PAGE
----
Apple’s initial documentation for macOS Catalina lists a handful of apps that are compatible with Sidecar:
Don’t be fooled. Plenty of other apps can work on your secondary display, even if you might have to use them in a window instead of full-screen mode. That’s not so true for gaming, however. I got basic Steam games to work—the Jackbox Party Pack, for example—but more complicated titles wouldn’t load on my Mac at all. I didn’t have an issue playing games I downloaded from the App Store on either my Mac or my connected iPad, but I only really tested one title: Flappy Golf 2. I’ll be curious to see if any heavier hitters work well with Sidecar. I suspect they will not, given how much of your system is tied up with the dual-display setup.
Mixing Mac and iPadOS apps
One of the most interesting applications of Sidecar is that you can use it to interact with both Mac and iPadOS apps on the same screen. Since Sidecar is technically an app, itself, you can pin other apps on top of it (to the left or right of your iPad’s display) via Slide Over. You can’t Split View both Sidecar and another app, unfortunately, but you can at least manage the size of any open windows on your Mac so they aren’t hidden beneath the iPadOS app you’re sliding over.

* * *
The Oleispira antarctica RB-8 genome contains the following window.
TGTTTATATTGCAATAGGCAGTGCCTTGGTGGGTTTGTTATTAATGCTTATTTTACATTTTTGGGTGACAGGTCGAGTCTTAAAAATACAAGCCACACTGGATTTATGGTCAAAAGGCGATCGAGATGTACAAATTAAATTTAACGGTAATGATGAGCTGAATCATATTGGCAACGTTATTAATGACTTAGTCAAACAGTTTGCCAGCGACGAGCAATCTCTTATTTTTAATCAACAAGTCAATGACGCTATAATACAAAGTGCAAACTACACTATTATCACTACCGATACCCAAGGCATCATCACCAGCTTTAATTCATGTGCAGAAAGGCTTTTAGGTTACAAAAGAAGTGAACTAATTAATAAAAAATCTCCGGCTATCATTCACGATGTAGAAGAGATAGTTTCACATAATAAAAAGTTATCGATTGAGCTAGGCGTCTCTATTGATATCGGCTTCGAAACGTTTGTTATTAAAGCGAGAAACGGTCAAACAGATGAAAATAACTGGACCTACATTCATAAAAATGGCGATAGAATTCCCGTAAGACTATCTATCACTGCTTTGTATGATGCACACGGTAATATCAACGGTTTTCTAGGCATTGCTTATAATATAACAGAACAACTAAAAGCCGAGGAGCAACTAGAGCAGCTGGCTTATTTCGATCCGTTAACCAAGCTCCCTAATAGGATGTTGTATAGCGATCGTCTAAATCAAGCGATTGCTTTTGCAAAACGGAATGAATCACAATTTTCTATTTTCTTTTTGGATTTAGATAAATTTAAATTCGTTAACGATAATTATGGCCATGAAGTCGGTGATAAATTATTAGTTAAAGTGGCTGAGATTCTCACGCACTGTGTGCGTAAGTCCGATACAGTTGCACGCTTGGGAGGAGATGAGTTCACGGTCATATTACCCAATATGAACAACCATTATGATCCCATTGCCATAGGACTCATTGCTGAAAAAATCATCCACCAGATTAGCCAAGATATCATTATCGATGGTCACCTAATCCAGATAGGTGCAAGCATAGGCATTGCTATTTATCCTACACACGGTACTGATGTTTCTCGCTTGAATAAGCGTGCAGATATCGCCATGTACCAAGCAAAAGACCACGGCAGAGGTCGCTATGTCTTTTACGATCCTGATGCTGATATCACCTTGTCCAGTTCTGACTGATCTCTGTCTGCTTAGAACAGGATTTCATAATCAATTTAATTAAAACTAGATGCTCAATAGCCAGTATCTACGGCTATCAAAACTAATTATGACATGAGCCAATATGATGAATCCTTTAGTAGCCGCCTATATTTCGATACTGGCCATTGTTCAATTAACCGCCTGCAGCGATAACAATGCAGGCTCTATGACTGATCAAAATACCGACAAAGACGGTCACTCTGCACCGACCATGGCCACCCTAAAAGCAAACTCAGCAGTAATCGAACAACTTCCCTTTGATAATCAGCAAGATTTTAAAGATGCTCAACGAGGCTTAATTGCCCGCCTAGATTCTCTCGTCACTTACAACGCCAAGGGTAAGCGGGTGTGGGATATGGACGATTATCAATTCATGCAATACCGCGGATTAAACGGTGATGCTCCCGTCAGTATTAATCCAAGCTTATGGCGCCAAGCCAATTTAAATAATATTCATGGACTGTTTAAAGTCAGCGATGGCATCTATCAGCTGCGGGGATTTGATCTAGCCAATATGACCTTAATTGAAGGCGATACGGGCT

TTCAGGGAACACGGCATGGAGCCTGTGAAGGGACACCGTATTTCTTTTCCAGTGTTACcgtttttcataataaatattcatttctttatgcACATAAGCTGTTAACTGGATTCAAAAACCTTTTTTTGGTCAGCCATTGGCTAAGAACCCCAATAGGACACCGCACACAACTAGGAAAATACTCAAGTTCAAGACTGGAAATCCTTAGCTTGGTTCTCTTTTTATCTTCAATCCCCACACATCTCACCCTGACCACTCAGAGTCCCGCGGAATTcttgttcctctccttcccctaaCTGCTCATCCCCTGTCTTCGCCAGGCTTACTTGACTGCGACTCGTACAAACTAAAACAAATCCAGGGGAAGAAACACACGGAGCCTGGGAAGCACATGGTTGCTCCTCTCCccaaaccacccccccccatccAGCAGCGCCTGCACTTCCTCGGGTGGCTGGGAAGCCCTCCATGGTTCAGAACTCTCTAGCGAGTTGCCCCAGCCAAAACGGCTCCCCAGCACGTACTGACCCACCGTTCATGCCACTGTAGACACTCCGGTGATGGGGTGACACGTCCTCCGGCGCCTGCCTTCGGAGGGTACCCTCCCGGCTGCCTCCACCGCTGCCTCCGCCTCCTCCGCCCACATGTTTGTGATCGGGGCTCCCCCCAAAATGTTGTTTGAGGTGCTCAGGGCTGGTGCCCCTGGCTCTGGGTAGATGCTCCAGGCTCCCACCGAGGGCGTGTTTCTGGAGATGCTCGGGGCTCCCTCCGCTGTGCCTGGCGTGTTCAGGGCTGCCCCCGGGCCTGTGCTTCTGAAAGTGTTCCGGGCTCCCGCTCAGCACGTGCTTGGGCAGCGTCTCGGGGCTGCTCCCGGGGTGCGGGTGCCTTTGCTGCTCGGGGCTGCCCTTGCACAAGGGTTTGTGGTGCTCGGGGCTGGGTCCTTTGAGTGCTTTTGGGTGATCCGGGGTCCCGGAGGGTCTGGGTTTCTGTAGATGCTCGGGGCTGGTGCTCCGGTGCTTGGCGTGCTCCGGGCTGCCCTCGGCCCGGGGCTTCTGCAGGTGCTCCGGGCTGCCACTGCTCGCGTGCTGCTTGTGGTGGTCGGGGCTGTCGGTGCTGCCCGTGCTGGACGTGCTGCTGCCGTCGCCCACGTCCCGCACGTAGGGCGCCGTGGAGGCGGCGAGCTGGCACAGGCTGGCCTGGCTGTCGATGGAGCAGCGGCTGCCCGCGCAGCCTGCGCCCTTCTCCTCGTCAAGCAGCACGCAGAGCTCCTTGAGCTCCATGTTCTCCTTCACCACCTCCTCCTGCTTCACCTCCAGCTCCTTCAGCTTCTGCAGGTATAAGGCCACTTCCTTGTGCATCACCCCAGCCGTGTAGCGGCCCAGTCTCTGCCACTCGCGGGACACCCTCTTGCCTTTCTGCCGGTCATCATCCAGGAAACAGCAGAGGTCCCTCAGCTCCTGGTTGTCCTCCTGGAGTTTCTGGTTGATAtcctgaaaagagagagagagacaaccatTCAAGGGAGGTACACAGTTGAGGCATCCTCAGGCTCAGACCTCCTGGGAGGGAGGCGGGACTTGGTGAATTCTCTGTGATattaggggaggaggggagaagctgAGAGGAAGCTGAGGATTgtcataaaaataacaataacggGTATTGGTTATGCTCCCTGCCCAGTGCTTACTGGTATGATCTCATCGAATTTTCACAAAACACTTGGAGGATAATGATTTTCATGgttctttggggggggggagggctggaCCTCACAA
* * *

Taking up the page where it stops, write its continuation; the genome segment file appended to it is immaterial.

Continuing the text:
Mirroring or extending your display
I also like how easy it is to extend or mirror your desktop display on your iPad, an option found in the traditional display icon in your toolbar. Note that switching to mirror mode will (temporarily) mess with your Mac’s resolution, but then you’ll be able to control a single screen with either your Mac or iPad—useful if you don’t want to deal with swapping apps back and forth all the time.
Sidecar is speedy
One of the best parts of Sidecar is how seamless the entire interaction can be. While this is undoubtedly affected by your wifi connection and/or the distance between your two devices (if you’re going wireless, like I did), I was impressed at how quickly you’re able to jump into Sidecar mode and the responsiveness of the Apple Pencil when you’re interacting with your iPad. Even though it has its quirks, Sidecar mode feels great to use.